S6 W4 Review – Cocoa Diseases & Pests


Vascular-streak dieback (VSD)

  • caused by the fungus known as Oncobasidium theobroma
  • distinguished in the 1960s
  • caused heavy losses of trees in mature plantations
  • chlorosis of one leaf on the second or third flush behind the tip
  • restrict transport

Witches´ Broom


  • attacks only actively growing tissue
  • sensitive to light and drying


  • Moniliophthora perniciosa
  • disease in the region of Bahia caused a decrease in production of almost 70%



  • major insects that affect cocoa worldwide
  • recognized as a serious pest since 1908
  • Distantiella theobroma and Sahlbergella singularis, Helopeltis spp, Monalonion
  • can reduce yields by as much as 75%.
  • clones with low water content in their stems are unattractive to mirids

Cocoa pod borer (CPB)

  • Conopomorpha cramerella
  • noted in 1841 as a serious threat
  • developing genotypes with harder walls in their pods

S6 L46 – The Health Benefits of Chocolate

          In today’s lesson I learned about the cocoa plant, from which the actually very healthy chocolate is made.  Oh, and I’m not taking about the regular everyday milk chocolate – I’m talking about dark chocolate, unprocessed pure dark chocolate.  This stuff may be a bit bitter but you get used to it after a while.  Anyways, this drug can apparently decrease risk of heart and brain problems, protect the brain from strokes, and relieve anxiety, and none of this would have been found had the ancient Aztecs invented the first chocolate – Xocolatl.  When you pronounce it right it sounds something like chocolate. 

          The powerful properties contained by the chocolate can be received by eating about 7 grams of chocolate a day for two weeks.  The first of the properties is the decreasing of risk of heart disease or brain problems.  This is activated by the proteins and good acid in the chocolate, eating the bad stuff.  The second is the protection of the brain.  The chemicals in the chocolate are many, but one of them, called epicatechin, simulates a neurological pathway in your brain, which the brain sees as a signal to get ready for some type of attack on the brain, and therefore saving a lot of sadness on the part of the victim’s family. And no one really knows how chocolate relieves stress.

          But that’s the three powerful health benefits of eating dark chocolate. See you in the next post!

S6 L45­ – Greens Salad

            All you need is a can of spinach, a small box of cherry tomatoes, and two fistfuls of baby greens (your choice of greens), a cutting knife (I used a 5” Santoku), a cutting board, and four bowls to feed four people with this delicious recipe. First, take handfuls of the spinach and cut in strips one way, then turn it perpendicular to the first cuts and cut strips that way.  This will give you small squares of spinach.  Then take the tomatoes and slice them each in half parallel with the top and bottom.  Then, with the baby greens, cut perpendicular to the direction they’re arranged, in my case it was left-right so I cut front-back.  Now you’ll have little cuttings of baby greens.  After that take even scoops of each ingredient and evenly disperse them throughout the four bowls and mix.  The salad is done & I hope you enjoy it!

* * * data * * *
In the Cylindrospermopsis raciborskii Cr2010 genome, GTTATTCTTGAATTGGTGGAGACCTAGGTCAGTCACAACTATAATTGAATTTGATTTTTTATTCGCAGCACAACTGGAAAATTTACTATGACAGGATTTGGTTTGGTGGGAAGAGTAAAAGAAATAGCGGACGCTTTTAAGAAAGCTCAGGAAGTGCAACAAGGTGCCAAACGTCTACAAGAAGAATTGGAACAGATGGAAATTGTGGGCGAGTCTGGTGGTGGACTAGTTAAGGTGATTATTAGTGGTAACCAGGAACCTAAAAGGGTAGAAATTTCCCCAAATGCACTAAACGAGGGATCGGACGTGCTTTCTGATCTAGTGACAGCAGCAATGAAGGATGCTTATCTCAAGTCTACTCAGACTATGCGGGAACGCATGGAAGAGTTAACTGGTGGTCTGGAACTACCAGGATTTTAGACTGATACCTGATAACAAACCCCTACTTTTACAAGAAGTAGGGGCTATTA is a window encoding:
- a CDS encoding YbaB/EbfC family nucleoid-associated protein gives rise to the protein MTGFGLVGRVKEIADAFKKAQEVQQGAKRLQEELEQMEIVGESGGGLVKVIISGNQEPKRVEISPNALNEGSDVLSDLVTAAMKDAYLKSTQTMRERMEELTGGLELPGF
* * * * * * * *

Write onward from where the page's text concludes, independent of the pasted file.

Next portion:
S6 L34 – Photosynthesis

          Photosynthesis is a complex food-making plant process that only uses CO2, sunlight, and some nutrients.  This process is so complex that scientists still haven’t figured out the whole process.  All we know is that when clorophyll panels absorb sunlight, they vibrate rapidly, spouting charged electrons, which are carried along and compressed into little batteries by proteins.  These batteries are then sent off a “carbon-stitching machine” which pulls carbon out of the air and turns them into sugar and starch, which are used to grow.  These processes give off water vapor and oxygen, which we breathe.  Breathing this out again as CO2 restarts the whole process.  The plant is constantly doing this and so produces a small flow of air.

S6 L41 – Plant Identification & Green Onion Find

I went outside to do my assignment for today’s lesson, identifying a plant, and found a certain plant called chives out in our unused garden.  This is what I carelessly identified, turning and pointing at random, and I landed on the green onions.  Then I noticed what they were, and dared my brother to eat them, which he did willingly, thus proving me right.  I then took some inside and bagged them and stuck ‘em in the fridge to use later.  These little tubular plants have no leaves, and a botanical name of Allium schoenoprasum and that means their relatives are garlic, Chinese onions, leeks, scallions and shallots.

This also means that they have a very pungent taste, like their cousins, and their major distinctive quality is that they have no leaves.  Of all the plants in our backyard, I happened to stumble upon the coolest and edible plant.

S6 L15 – Google Earth and TopoView Maps

For today’s lesson I was supposed to go to google earth and inlay the GEOPDF and .kmz map I downloaded yesterday, but I can’t really do this because of four reasons:

  1. ) I can’t use Chrome, so I can’t go to Google Earth
  2. ) My computer can’t read .kmz files so it doesn’t save them
  3. ) I need to watch a video on how to inlay maps on Earth but Youtube’s blocked so I can’t watch the vid
  4. )  I can’t find the GEOPDF file I downloaded

So I really can’t do today’s project, but I can show what I was supposed to do:

“Using the maps, answer these questions:

  1. What is the map quadrangle called? (top right margin of map)
  2. What is the contour internal on the map? (bottom margin)
  3. Can you find the elevation of your neighborhood?
  4. Look at the surrounding contours, what is the topography like around your area?”

So that’s really all for today.